Date Thesis Awarded


Access Type

Honors Thesis -- Access Restricted On-Campus Only

Degree Name

Bachelors of Arts (BA)


Global Studies


Alexander Prokhorov

Committee Members

Elena Prokhorova

Frederick Corney


The focus of this thesis is Svetlana Alexievich’s role in shaping new forms of emplotment and a sense of post-Soviet authenticity. I focus on her two oral histories examining war experiences under socialism—War’s Unwomanly Face (U voiny ne zhenskoe litso) and Zinky Boys (Tsinkovye mal’chiki). Alexievich’s works provide alternative histories that differ from official narratives of events, especially as represented in film, which has been a key state tool for shaping collective memory both in Soviet times and in contemporary Russia. Hence, I compare Alexievich’s books with films about World War II and the Afghan war either fully funded or supported by the Soviet or Russian state. I first provide an overview of the evolution of the cult of the Great Patriotic War in the Soviet Union. In the next section, I discuss Iurii Ozerov’s Liberation as a representation of the state-sponsored war cult, and compare this to Alexievich’s female-centric oral history in War’s Unwomanly Face. Finally, I discuss the Soviet war in Afghanistan and compare Alexievich’s oral history Zinky Boys with Fedor Bondarchuk’s film 9th Company.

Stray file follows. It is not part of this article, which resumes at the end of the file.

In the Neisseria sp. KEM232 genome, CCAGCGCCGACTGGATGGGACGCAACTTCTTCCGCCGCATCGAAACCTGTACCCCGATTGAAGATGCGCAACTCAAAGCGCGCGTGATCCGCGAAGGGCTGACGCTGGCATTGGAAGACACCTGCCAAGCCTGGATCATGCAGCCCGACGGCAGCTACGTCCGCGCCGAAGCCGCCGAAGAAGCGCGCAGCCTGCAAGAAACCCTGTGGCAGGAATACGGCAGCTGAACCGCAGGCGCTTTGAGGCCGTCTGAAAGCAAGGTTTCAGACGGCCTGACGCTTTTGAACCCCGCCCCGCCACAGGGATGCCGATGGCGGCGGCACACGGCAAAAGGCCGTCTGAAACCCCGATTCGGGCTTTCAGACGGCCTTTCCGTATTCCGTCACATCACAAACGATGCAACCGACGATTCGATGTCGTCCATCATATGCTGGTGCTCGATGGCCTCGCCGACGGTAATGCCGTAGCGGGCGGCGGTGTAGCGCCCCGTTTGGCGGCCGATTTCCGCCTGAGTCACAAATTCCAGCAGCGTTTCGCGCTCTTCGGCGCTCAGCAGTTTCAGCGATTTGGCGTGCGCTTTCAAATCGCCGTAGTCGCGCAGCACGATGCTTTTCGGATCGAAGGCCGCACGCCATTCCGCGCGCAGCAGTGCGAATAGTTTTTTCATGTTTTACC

On-Campus Access Only